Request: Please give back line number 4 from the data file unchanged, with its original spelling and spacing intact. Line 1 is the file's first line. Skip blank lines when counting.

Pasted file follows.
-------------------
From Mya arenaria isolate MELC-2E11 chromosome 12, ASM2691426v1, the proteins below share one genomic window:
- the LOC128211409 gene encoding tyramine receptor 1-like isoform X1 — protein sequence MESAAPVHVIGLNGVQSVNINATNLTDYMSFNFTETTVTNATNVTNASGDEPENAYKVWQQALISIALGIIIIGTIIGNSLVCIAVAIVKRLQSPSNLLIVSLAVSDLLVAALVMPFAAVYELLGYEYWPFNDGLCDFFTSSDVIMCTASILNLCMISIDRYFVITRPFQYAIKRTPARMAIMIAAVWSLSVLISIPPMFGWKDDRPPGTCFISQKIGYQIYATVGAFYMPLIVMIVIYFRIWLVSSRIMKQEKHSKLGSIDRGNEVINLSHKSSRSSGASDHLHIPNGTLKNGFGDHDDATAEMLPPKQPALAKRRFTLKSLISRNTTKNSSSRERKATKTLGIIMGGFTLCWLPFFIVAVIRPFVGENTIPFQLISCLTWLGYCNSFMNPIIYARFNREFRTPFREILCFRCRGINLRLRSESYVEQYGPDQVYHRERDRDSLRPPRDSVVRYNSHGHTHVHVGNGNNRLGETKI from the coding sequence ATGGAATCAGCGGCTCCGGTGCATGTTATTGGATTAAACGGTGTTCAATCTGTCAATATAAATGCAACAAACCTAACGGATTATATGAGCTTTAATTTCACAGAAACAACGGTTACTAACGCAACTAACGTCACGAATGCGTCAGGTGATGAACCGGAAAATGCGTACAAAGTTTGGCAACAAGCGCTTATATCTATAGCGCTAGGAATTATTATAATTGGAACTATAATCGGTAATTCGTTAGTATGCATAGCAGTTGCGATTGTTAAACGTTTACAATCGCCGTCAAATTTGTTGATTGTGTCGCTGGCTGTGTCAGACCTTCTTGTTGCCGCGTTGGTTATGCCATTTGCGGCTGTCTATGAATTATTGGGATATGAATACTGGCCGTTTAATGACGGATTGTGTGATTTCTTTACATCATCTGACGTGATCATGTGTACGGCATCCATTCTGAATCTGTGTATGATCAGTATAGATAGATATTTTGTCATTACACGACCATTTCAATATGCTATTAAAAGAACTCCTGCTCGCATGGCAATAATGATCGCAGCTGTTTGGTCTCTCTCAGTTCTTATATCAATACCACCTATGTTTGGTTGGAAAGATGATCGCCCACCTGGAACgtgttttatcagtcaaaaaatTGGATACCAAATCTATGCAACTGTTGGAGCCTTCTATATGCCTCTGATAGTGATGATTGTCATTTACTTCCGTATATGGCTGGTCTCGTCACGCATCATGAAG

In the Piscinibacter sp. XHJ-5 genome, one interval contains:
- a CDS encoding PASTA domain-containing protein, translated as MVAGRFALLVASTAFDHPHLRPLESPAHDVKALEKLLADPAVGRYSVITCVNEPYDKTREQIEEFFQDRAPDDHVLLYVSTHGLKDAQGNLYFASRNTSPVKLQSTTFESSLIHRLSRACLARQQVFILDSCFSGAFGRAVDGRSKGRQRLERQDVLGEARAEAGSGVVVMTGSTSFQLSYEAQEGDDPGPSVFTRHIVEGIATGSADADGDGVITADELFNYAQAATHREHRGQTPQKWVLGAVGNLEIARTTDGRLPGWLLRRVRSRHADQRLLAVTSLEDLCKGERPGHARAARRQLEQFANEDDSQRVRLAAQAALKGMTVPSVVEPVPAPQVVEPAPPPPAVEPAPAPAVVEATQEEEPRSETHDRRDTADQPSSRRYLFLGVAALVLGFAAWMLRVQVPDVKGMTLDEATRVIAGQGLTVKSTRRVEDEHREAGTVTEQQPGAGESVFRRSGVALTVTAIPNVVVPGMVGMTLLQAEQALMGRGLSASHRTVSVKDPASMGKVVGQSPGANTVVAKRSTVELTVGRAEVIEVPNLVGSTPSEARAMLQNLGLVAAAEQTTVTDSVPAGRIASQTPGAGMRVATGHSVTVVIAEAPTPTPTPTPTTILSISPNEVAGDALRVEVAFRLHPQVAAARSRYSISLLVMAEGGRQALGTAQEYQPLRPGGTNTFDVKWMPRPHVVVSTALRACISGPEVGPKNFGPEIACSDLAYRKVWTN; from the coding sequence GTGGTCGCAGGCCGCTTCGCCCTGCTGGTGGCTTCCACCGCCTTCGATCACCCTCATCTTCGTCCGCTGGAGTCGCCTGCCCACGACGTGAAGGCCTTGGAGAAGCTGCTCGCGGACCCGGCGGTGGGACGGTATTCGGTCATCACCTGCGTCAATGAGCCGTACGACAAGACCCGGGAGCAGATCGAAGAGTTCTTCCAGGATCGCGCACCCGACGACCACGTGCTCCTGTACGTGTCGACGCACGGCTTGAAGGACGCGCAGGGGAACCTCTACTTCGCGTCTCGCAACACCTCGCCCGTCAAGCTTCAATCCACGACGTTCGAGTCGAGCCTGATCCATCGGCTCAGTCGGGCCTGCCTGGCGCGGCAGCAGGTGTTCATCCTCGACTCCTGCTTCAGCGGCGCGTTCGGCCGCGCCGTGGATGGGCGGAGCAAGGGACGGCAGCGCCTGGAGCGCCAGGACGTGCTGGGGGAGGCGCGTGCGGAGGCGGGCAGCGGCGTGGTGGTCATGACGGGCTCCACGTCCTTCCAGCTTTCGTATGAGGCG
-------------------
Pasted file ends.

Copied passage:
- a CDS encoding PASTA domain-containing protein, translated as MVAGRFALLVASTAFDHPHLRPLESPAHDVKALEKLLADPAVGRYSVITCVNEPYDKTREQIEEFFQDRAPDDHVLLYVSTHGLKDAQGNLYFASRNTSPVKLQSTTFESSLIHRLSRACLARQQVFILDSCFSGAFGRAVDGRSKGRQRLERQDVLGEARAEAGSGVVVMTGSTSFQLSYEAQEGDDPGPSVFTRHIVEGIATGSADADGDGVITADELFNYAQAATHREHRGQTPQKWVLGAVGNLEIARTTDGRLPGWLLRRVRSRHADQRLLAVTSLEDLCKGERPGHARAARRQLEQFANEDDSQRVRLAAQAALKGMTVPSVVEPVPAPQVVEPAPPPPAVEPAPAPAVVEATQEEEPRSETHDRRDTADQPSSRRYLFLGVAALVLGFAAWMLRVQVPDVKGMTLDEATRVIAGQGLTVKSTRRVEDEHREAGTVTEQQPGAGESVFRRSGVALTVTAIPNVVVPGMVGMTLLQAEQALMGRGLSASHRTVSVKDPASMGKVVGQSPGANTVVAKRSTVELTVGRAEVIEVPNLVGSTPSEARAMLQNLGLVAAAEQTTVTDSVPAGRIASQTPGAGMRVATGHSVTVVIAEAPTPTPTPTPTTILSISPNEVAGDALRVEVAFRLHPQVAAARSRYSISLLVMAEGGRQALGTAQEYQPLRPGGTNTFDVKWMPRPHVVVSTALRACISGPEVGPKNFGPEIACSDLAYRKVWTN; from the coding sequence GTGGTCGCAGGCCGCTTCGCCCTGCTGGTGGCTTCCACCGCCTTCGATCACCCTCATCTTCGTCCGCTGGAGTCGCCTGCCCACGACGTGAAGGCCTTGGAGAAGCTGCTCGCGGACCCGGCGGTGGGACGGTATTCGGTCATCACCTGCGTCAATGAGCCGTACGACAAGACCCGGGAGCAGATCGAAGAGTTCTTCCAGGATCGCGCACCCGACGACCACGTGCTCCTGTACGTGTCGACGCACGGCTTGAAGGACGCGCAGGGGAACCTCTACTTCGCGTCTCGCAACACCTCGCCCGTCAAGCTTCAATCCACGACGTTCGAGTCGAGCCTGATCCATCGGCTCAGTCGGGCCTGCCTGGCGCGGCAGCAGGTGTTCATCCTCGACTCCTGCTTCAGCGGCGCGTTCGGCCGCGCCGTGGATGGGCGGAGCAAGGGACGGCAGCGCCTGGAGCGCCAGGACGTGCTGGGGGAGGCGCGTGCGGAGGCGGGCAGCGGCGTGGTGGTCATGACGGGCTCCACGTCCTTCCAGCTTTCGTATGAGGCG